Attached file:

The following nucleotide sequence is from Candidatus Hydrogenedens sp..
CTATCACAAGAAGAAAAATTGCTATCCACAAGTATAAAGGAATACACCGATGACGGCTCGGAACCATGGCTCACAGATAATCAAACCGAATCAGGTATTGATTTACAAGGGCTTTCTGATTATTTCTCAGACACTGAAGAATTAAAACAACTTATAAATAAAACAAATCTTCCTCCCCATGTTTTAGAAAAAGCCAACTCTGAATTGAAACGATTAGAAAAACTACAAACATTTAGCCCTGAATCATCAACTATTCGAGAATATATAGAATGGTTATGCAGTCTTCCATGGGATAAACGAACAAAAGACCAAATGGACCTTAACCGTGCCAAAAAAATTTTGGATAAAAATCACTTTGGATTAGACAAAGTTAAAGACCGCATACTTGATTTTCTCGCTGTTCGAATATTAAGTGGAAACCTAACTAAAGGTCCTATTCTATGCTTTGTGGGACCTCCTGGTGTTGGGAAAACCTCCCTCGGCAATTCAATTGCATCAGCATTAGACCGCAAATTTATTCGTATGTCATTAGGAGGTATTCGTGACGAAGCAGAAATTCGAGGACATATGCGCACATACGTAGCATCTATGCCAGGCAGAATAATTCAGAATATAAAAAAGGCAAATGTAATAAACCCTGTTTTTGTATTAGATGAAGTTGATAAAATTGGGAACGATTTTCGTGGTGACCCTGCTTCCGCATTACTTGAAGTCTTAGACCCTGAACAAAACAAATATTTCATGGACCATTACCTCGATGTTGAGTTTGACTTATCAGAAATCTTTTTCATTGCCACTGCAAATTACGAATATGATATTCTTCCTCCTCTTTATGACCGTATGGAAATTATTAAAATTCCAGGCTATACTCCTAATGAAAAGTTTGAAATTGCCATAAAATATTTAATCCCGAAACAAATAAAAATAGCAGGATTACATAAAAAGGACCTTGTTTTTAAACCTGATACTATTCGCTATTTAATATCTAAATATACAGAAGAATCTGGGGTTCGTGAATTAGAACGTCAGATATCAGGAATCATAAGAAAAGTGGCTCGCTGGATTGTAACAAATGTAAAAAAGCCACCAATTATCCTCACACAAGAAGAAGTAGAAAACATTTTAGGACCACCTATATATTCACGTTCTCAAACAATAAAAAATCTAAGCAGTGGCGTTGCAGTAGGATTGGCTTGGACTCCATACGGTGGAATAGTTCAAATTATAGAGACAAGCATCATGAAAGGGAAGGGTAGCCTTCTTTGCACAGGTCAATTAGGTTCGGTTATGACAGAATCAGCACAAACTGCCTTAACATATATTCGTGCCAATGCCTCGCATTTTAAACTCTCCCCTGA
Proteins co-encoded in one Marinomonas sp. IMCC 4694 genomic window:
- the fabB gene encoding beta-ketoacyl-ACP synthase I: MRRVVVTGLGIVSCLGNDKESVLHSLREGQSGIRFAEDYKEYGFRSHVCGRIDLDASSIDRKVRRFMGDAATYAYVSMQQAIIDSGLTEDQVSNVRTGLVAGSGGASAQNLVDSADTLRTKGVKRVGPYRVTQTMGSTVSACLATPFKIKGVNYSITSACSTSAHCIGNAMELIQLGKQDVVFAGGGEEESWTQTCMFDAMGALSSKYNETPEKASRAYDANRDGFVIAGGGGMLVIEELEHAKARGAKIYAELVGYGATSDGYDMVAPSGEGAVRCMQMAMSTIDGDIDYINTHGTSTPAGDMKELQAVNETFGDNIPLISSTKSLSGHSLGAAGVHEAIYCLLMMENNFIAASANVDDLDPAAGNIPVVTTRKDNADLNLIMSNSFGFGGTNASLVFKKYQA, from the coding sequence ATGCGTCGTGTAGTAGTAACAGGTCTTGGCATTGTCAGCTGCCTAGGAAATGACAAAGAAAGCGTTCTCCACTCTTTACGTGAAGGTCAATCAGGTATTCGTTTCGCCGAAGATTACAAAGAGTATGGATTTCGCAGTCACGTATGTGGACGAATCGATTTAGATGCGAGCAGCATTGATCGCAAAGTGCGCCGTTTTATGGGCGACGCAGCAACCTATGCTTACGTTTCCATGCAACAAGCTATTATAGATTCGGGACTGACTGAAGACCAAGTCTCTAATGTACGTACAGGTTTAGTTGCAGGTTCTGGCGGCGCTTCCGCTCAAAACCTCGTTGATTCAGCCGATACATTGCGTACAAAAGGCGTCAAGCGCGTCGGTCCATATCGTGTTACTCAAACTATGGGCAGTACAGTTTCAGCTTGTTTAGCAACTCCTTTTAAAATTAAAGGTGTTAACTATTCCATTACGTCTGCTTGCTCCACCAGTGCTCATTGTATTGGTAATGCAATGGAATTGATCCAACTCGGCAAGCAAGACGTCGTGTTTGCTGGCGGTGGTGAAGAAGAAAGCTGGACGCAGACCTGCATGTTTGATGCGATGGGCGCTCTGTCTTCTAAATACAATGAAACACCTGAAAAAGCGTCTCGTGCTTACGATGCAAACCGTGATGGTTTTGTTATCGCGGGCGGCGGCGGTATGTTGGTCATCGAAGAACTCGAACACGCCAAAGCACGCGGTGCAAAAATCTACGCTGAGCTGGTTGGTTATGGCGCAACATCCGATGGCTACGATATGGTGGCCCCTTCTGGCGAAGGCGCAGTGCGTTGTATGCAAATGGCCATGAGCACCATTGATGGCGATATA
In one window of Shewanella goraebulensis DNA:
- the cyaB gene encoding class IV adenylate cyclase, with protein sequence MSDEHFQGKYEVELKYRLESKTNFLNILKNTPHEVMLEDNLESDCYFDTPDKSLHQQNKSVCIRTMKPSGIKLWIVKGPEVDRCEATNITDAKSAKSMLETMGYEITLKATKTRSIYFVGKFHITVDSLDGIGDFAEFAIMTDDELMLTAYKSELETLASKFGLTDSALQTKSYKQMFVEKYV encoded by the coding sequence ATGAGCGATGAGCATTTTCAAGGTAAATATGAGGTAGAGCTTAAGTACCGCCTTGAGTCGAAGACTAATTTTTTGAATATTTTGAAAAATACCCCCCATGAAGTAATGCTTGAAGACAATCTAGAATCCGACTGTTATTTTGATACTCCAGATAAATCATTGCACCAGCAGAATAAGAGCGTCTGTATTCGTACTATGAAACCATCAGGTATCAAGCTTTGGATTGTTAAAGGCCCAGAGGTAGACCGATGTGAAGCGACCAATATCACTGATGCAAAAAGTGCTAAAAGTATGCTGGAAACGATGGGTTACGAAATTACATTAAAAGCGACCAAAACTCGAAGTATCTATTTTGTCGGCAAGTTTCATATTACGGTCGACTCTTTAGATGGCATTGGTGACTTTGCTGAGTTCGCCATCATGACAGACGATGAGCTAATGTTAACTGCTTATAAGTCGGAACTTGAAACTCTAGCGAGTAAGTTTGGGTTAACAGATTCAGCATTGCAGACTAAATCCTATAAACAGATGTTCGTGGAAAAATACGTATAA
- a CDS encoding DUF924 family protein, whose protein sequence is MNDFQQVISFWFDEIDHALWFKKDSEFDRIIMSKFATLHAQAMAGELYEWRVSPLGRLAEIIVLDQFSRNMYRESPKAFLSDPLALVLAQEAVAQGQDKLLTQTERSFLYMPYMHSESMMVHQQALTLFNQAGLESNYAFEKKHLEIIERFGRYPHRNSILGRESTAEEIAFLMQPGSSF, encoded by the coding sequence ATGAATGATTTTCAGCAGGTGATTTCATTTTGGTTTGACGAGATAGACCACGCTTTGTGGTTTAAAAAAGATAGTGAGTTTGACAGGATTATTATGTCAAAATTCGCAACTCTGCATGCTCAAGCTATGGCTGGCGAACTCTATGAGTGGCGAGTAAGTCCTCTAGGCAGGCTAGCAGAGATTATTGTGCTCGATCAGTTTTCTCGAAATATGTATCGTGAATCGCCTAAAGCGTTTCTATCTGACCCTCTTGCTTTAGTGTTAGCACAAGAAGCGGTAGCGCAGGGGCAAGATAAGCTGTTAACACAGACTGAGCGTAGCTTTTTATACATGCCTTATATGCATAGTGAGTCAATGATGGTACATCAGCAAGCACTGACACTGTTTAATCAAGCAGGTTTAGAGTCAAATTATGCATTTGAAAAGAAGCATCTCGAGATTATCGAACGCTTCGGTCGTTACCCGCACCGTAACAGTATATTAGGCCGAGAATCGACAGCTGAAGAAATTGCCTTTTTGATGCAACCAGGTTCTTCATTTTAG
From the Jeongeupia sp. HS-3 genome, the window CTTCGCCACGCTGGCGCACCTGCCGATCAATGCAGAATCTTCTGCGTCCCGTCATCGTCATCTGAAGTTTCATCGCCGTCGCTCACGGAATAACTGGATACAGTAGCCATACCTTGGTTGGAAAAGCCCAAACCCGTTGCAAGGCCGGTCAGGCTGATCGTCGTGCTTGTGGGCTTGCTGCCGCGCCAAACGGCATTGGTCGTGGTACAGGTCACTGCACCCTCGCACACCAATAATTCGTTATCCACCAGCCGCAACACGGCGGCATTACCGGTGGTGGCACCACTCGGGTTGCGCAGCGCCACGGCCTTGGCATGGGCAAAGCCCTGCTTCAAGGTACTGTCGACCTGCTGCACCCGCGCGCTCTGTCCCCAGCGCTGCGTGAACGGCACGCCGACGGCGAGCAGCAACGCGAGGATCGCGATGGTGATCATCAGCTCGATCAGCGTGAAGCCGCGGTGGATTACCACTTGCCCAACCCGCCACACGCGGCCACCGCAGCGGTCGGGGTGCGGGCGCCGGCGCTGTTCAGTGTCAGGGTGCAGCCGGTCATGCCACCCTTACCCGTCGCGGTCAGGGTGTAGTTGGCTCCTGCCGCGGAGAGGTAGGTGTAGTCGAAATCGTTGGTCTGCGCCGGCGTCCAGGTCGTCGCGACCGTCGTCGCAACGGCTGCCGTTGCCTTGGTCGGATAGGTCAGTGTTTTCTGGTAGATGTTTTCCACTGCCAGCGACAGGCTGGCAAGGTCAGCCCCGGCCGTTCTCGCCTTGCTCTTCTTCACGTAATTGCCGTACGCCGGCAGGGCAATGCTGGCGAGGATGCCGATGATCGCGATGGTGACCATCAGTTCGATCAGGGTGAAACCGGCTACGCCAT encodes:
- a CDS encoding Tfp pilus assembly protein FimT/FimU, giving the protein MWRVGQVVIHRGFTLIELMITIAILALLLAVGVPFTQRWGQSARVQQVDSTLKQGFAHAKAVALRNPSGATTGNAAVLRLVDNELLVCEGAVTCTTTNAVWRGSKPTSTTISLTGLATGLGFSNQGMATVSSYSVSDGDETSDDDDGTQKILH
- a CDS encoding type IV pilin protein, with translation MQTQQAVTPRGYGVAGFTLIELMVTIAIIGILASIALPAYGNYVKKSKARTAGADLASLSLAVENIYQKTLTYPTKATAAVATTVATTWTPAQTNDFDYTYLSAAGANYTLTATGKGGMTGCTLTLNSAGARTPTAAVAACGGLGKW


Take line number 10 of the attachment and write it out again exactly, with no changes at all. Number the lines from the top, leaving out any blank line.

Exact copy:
- a CDS encoding type IV pilin protein, with translation MQTQQAVTPRGYGVAGFTLIELMVTIAIIGILASIALPAYGNYVKKSKARTAGADLASLSLAVENIYQKTLTYPTKATAAVATTVATTWTPAQTNDFDYTYLSAAGANYTLTATGKGGMTGCTLTLNSAGARTPTAAVAACGGLGKW